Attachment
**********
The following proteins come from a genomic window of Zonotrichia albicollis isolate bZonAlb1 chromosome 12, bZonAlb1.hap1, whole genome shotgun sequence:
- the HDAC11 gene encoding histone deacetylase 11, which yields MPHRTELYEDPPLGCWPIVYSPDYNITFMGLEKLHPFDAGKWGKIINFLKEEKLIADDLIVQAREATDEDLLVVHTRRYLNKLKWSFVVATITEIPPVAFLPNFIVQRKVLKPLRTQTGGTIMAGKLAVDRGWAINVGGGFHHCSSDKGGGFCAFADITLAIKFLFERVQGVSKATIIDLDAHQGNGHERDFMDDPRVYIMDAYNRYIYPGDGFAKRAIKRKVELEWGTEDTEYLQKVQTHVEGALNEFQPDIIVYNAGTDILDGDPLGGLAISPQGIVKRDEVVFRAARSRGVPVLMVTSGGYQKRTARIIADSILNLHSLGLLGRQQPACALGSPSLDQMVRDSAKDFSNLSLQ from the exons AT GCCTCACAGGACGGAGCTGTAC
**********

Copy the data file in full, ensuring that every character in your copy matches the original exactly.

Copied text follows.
The following proteins come from a genomic window of Zonotrichia albicollis isolate bZonAlb1 chromosome 12, bZonAlb1.hap1, whole genome shotgun sequence:
- the HDAC11 gene encoding histone deacetylase 11, which yields MPHRTELYEDPPLGCWPIVYSPDYNITFMGLEKLHPFDAGKWGKIINFLKEEKLIADDLIVQAREATDEDLLVVHTRRYLNKLKWSFVVATITEIPPVAFLPNFIVQRKVLKPLRTQTGGTIMAGKLAVDRGWAINVGGGFHHCSSDKGGGFCAFADITLAIKFLFERVQGVSKATIIDLDAHQGNGHERDFMDDPRVYIMDAYNRYIYPGDGFAKRAIKRKVELEWGTEDTEYLQKVQTHVEGALNEFQPDIIVYNAGTDILDGDPLGGLAISPQGIVKRDEVVFRAARSRGVPVLMVTSGGYQKRTARIIADSILNLHSLGLLGRQQPACALGSPSLDQMVRDSAKDFSNLSLQ from the exons AT GCCTCACAGGACGGAGCTGTAC